Like a collection of classic literature gathering dust on a shelf, Ezekiel remains an admired but closed book for many. We know it is important, but we don’t read it. However, random highlights are embedded in our consciousness; if not the valley of dry bones vision, then the battle of Gog and Magog, or the eight chapters describing a temple. These visions play a large role in the end-times theology of many, even if they remain unread! In fairness, Ezekiel can be a difficult book, not least due to the cultural and historic distance between ourselves and the ancient prophet from the East. A sure guide to the book of Ezekiel, Daniel Block has contributed two collections of essays that sit alongside his massive and magisterial commentaries on the book. I have already reviewed his first, and in this review, I will discuss the second, entitled Beyond the River Chebar.
Beyond the River Chebar
Beyond the River Chebar is dedicated to the final chapters of Ezekiel, so I expect it is the more attractive of the two books. Block’s essays play out as follows:
- An essay on Ezekiel’s attitude towards Zion theology (1)
- Three essays on kingship and the Messiah
- Ezekiel’s dismantling of royal ideology (2)
- Ezekiel and Jehoiachin (3)
- Ezekiel’s Messianic hope (4)
- Three essays on the Gog vision
- An overview of the Gog and Magog vision (5)
- A new look at Ezekiel 38:17 (6)
- Reflections on Ezekiel 39:21-29 (7)
- Two essays on the temple vision
- Ten interpretive keys (8)
- Ezekiel and sacred space (9)
The first two chapters reveal Ezekiel’s rhetorical strategies. He refuses to allow Israel to continue with sinful confidence that the Lord will protect Zion and the kingly line. In the case of the latter, Block displays that Ezekiel dismantles confidence in the king by means of his portrayal of a) Israel’s past kings, b) present kings, and c) future promises of kingship. Ezekiel casts Israel’s previous kings in a negative light and “never mentions a king of Israel or Judah by name” (p12), except for a future king portrayed as a new “David” (Ezek 34:23, 24; 37:24, 25). When it comes to present kings, Ezekiel couches his references through tangled language that require unpicking. For example, Ezekiel 19 depicts a lioness with two cubs. Eek 19:3-4 refers to Jehoahaz, who was the only king of Judah taken to Egypt (2 Kings 23:34). Ezekiel’s strategy then is to describe the kings of Israel and Judah through symbolism that allows him to avoid ascribing them any honour. This meant that Ezekiel’s hearers and readers would not rely on them, as in God’s eyes, their importance and power has been relativized.
The overview of the Gog and Magog vision was also particularly interesting. Block spent less detail explaining exactly of what and when the vision speaks, but instead provides an excellent investigation of the texts. By the end, I grasped the outline and rhetoric of these chapters and was better prepared to consider the question of fulfillment.
As with the previous book, Beyond the River Chebar is let down by poor editing at times. Examples include a list of five items, with the first four listed as a) to d) but the final is “fifth” (p4) and virtual repetition of material in a few of the chapters, such as p41-42 in p93-94. This book is a collection of essays over several years, so it is unsurprising that some material would be repeated when essays cover similar topics, but this could have been avoided in the final book. None of these problems sabotage the book, but they hinder its impact and effectiveness a little.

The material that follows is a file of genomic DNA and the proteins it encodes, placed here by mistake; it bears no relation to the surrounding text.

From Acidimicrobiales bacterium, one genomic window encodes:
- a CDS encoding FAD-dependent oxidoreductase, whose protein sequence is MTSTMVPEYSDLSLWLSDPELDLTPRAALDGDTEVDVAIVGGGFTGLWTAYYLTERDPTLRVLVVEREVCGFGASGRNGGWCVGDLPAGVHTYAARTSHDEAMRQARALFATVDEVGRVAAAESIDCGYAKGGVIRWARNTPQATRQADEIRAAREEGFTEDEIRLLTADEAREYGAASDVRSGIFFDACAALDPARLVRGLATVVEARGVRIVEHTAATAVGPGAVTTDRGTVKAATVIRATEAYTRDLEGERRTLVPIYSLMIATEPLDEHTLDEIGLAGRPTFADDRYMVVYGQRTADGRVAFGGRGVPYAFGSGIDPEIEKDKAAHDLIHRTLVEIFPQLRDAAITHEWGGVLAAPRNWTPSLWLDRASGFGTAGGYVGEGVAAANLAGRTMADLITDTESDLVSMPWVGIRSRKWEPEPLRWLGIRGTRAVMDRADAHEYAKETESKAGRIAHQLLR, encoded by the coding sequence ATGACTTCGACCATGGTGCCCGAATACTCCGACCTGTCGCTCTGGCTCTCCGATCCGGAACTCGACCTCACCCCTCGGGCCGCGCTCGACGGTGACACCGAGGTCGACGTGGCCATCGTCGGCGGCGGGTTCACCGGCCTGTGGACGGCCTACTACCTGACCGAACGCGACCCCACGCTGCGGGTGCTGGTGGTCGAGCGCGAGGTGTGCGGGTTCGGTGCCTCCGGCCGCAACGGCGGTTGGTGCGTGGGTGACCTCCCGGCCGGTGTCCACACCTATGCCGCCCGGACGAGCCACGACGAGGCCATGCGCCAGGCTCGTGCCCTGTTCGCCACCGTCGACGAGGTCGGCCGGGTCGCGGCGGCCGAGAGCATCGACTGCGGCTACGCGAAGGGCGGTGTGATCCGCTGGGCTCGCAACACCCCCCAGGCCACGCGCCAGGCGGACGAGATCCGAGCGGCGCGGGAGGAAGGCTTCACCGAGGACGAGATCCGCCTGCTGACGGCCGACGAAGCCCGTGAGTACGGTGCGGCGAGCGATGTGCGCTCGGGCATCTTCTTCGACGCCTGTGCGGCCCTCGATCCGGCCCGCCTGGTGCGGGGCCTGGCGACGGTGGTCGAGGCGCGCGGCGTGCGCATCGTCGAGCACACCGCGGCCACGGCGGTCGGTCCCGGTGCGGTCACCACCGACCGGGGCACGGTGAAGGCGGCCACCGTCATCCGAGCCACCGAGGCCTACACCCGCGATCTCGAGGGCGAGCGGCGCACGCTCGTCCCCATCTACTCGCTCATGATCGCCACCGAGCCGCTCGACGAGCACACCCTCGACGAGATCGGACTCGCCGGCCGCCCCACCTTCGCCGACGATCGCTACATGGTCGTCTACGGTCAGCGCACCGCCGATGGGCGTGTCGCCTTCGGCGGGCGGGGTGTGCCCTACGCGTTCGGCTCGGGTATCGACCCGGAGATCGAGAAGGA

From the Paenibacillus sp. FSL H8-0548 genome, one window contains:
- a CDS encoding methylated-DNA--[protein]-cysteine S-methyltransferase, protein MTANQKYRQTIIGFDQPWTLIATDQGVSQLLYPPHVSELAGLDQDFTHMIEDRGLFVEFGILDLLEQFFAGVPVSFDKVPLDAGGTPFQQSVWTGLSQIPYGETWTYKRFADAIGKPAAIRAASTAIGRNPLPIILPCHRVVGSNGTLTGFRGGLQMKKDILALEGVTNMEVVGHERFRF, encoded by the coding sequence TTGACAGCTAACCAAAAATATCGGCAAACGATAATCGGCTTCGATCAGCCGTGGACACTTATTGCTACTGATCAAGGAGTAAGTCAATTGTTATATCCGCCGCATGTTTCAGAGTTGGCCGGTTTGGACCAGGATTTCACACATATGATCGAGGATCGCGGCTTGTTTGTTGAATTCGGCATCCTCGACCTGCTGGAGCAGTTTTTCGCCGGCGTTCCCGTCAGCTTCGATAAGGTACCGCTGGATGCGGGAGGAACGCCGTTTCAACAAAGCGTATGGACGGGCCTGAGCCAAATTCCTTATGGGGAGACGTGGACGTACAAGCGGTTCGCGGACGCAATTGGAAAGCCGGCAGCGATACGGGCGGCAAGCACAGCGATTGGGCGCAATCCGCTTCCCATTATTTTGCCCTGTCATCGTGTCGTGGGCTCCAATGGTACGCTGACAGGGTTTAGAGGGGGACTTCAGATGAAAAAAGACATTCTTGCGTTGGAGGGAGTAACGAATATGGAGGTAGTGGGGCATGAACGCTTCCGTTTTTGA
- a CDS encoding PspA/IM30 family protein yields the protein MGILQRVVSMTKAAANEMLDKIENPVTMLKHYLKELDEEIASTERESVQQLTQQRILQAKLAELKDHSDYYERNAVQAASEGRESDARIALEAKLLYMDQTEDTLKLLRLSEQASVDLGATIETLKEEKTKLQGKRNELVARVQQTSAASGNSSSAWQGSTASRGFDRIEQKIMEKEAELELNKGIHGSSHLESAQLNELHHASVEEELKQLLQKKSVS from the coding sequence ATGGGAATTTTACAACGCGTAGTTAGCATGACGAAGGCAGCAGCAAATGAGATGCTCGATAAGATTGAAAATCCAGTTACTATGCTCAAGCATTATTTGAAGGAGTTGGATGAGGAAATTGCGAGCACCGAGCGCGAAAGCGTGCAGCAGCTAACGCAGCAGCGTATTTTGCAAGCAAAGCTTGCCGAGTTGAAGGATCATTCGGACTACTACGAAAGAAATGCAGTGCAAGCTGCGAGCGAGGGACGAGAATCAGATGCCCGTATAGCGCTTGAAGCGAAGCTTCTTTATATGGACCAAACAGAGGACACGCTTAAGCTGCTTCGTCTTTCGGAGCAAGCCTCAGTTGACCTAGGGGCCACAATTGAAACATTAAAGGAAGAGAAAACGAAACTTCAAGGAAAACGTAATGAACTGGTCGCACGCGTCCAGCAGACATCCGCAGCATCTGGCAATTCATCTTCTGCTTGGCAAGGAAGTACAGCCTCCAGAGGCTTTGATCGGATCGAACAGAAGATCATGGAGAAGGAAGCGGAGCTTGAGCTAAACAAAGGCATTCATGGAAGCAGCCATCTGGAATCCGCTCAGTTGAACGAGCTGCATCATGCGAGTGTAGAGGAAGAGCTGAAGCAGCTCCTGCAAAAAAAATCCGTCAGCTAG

I was personally a little disappointed by chapter 6, Gog in Prophetic Tradition: A New Look at Ezekiel 38:17. The chapter explores the role of the Gog vision and what the Lord could mean by His questioning if Gog had been predicted in advance. Block has a provocative and unorthodox conclusion to the question that runs “contrary to the delusion of Gog himself, the misunderstanding of of 2,300 years of interpretative tradition, and the misreading of all the modern translations” (p143). According to Block, what has been missed by virtually everyone is the possibility that the answer to the Lord’s question is simply “no”! Gog has not been predicted in the past. I’m unpersuaded, but this is not what disappointed me. What I missed was an exploration of the LXX reading of Num 24:7, “his king shall be higher than Gog”. In The Messianic Hope (and here) Michael Rydelnik argues that we should adopt the Septuagint’s translation as better reflecting the original, and thus Balaam predicts the one who defeats Gog (Jesus), not one who defeats Agag (i.e. David). It was disappointing that Block didn’t consider this issue, although perhaps he does in his commentary.
More troubling for many will be Block’s conclusions regarding the Gog and temple visions. He certainly does not follow a traditional dispensational understanding of these passages; however, all readers can benefit from his work, even if they disagree with his conclusions. Aside from the chapter on interpreting the temple vision, these essays are less concerned with fulfillments and moreso with textual analysis.
As with those great works of literature, Ezekiel is worth the effort. So too with these works, help is often appreciated. Beyond the River Chebar would be helpful for students, pastors, and patient readers of Ezekiel. For an introduction to Ezekiel, it would be best to look elsewhere. However, as a series of in-depth studies on key sections of Ezekiel 38-48, this book is highly recommended.
Many thanks to Wipf & Stock for providing a copy of this book in exchange for review. Their generosity has not affected my opinion of this book.
- Publisher: Wipf & Stock
- Paperback 256 pages